Charles' observations suggest that some sort of depot was operational at Morgan in the 1950s. The combination depot and tower are gone but the date the structure was razed or removed has not been determined. Whether the original depot was replaced by some other interim structure also has not been determined; there is no depot visible on historic aerial imagery from 1965 (see below.) In 1967, almost all of the TC was abandoned, including the tracks through Morgan. About 25 miles of track between Gorman and Dublin was retained to serve the sizeable peanut industry located in those towns. The tracks remain intact, now operated by the Fort Worth & Western Railroad.
Above: Bricks line the former union depot platform adjacent to the BNSF main line. The Katy crossed at an oblique angle passing through the trees beyond the tracks. Below: This 1965 image ((c) historicaerials.com) shows a structure at the crossing casting a shadow to the northeast. By this date, the depot and tower had been removed but the Katy tracks were still active. The shadow is probably from the cabinet for the automatic interlocker.
Above: The Santa Fe crossed the Katy at approximately this location. This view down the BNSF track is to the northeast. The Katy grade to the east is visible in the gap through the trees. Below: A concrete signal base remains beside the Katy grade. The oblique angle of the crossing is apparent; the second BNSF locomotive is probably over the location of the diamond. (Tom Kline photos)
Above Left: A year before Tom's visit in 2009, this is the road to the crossing as it appears in a 2008 Google Street View. It does not appear to be maintained; the road ends in 0.2 miles at the tracks and there are no signals or structures to be reached there, hence no apparent reason to maintain the road. Above Right: These utility poles mark the path of the Katy / TC ROW looking west from FM 174 in the center of Morgan (Google Street View, April 2021.)
This 1924 USGS topographic map shows the Brazos River between Whitney and
Morgan. The original TC routing (green highlight) went five miles
south-southwest out of Whitney and then made a right-angle turn to cross
the river on a north-northwest heading. Proceeding farther north (and
off the map) on that same general heading, the route skirted the west
bank of the Brazos before finally turning due west to
along the drainage of Steele's Creek. The proximity of the tracks to the
river undoubtedly caused disruptions during floods that were common on
the Brazos. It also meant that the entire line through this area had to
be relocated (red dashes) once the decision was made to build Lake
Lake Whitney was authorized by an Act of Congress in 1944, primarily for flood control but also for hydroelectric power generation. Construction of the dam by the U. S. Army Corps of Engineers began in 1947 and was completed by March, 1951. The new bridges over the Brazos for both the Katy (TC) and Santa Fe were still under construction at that time, so impoundment that initially occurred was limited. Presumably the existing bridges remained in service until the new bridges were ready.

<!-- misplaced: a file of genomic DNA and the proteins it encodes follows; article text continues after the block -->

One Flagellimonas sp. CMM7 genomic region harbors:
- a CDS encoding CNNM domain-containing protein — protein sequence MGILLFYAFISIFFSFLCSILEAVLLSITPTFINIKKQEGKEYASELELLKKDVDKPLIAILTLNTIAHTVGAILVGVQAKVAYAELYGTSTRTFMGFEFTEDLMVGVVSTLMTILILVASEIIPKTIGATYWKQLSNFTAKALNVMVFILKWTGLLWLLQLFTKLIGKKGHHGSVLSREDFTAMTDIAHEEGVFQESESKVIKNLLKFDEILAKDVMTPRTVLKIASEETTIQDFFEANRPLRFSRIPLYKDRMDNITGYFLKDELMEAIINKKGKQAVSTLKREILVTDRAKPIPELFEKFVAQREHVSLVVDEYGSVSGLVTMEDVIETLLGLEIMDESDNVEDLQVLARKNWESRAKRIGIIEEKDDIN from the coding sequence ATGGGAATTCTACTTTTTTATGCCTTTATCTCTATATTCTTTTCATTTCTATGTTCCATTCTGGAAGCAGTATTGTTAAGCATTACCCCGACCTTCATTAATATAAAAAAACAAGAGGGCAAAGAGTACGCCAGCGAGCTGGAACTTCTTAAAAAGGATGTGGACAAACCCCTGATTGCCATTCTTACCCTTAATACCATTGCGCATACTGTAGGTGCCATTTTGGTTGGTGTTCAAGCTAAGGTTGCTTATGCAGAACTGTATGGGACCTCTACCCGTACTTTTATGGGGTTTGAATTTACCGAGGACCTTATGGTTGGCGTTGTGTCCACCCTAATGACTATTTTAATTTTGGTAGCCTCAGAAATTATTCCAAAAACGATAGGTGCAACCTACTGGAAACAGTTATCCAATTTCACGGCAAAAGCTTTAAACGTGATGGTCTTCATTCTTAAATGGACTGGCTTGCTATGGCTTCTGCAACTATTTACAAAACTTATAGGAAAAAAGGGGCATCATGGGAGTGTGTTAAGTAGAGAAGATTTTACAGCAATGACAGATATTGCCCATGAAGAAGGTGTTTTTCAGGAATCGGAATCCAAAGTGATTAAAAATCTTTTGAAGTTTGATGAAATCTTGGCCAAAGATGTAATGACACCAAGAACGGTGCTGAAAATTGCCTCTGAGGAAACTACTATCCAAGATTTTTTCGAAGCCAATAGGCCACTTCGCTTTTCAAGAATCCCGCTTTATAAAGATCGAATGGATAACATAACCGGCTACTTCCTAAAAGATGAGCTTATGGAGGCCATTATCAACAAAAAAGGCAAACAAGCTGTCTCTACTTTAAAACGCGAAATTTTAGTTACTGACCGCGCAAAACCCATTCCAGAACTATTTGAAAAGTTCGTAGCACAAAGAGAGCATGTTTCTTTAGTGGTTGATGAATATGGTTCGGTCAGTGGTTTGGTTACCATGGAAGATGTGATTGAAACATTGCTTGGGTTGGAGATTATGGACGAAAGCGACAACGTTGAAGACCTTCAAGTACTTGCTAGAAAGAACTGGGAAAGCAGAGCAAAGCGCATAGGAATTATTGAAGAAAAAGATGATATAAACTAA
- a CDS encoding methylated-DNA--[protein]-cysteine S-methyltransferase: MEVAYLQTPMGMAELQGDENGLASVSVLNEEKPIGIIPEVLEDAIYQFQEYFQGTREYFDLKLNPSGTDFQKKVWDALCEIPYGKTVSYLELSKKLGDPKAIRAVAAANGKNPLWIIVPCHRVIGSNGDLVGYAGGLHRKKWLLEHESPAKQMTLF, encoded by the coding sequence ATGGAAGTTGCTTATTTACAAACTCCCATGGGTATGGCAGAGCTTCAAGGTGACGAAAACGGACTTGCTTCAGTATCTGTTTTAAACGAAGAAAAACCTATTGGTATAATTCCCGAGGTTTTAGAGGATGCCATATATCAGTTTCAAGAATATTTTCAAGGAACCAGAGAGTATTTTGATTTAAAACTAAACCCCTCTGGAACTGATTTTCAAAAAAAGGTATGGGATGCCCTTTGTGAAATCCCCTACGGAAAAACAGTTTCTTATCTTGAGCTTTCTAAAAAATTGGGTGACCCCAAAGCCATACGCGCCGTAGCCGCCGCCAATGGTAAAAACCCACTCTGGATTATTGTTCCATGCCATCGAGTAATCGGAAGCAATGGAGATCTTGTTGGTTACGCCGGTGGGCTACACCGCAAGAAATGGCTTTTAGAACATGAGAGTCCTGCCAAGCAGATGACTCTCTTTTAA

When the TC was abandoned in 1967, the Katy bridge over the Brazos that had been built c.1951 was reused as a highway bridge over Lake Whitney for County Roads 1713 and 1409, along with portions of the ROW. East of the lake, the county road occupies about 3,100 ft. of ROW. West of the lake, a much longer section of ROW, about 2.5 miles, now carries the county road.
The original TC grade can be seen on satellite imagery for most of its route between the connections where the new track departed from the original line. The east junction was on the west edge of the town of Whitney at 31 56 59N, 97 19 49W. The west junction is near Lakeside Village at 32 00 33N, 97 29 13W. At right, the new ROW (now CR 1409) crosses over the old ROW (green arrows) at 31 58 29N, 97 25 11W. (Google Earth, December, 2019)
Above Left: Google Street View from 2008 looking east across the Katy bridge that now carries FM 1409 / FM 1713. Above Right: drone shot of the Katy bridge; click the image to be taken to the drone video on Reddit r/drones.
Right and Below: About twenty river-miles north
of where the Lake Whitney dam was built, Santa Fe's original Brazos
was located across from the mouth of the Nolan River. Here, the river is
now ~ 1,000 ft. wide, still part of the lake. About
1,500 ft. beyond the north side of the bridge, the grade dropped low
enough that it would be inundated by the lake, hence Santa Fe built a
new bridge 7,000 ft. upstream, necessitating 13 miles of track
relocation (red dashes) and eliminating service to
the towns of Kopperl and Blum. The south connection was about 1.7
miles southwest of Kopperl at 32 03 22N, 97 31 25W. The north connection
was about 2.5 miles north of Blum at 32 10 36N, 97 23 09W. (USGS
1924 map/Google Earth)
Above Left: The Santa Fe depot in Kopperl is abandoned but still standing in this Google Street View of February, 2014. This view is north along the Santa Fe ROW. Above Right: The Santa Fe depot in Blum has been repurposed as the Redneck Grill and Bar, in business for several years. This view is south along the Santa Fe ROW. (Google Street View, March 2021)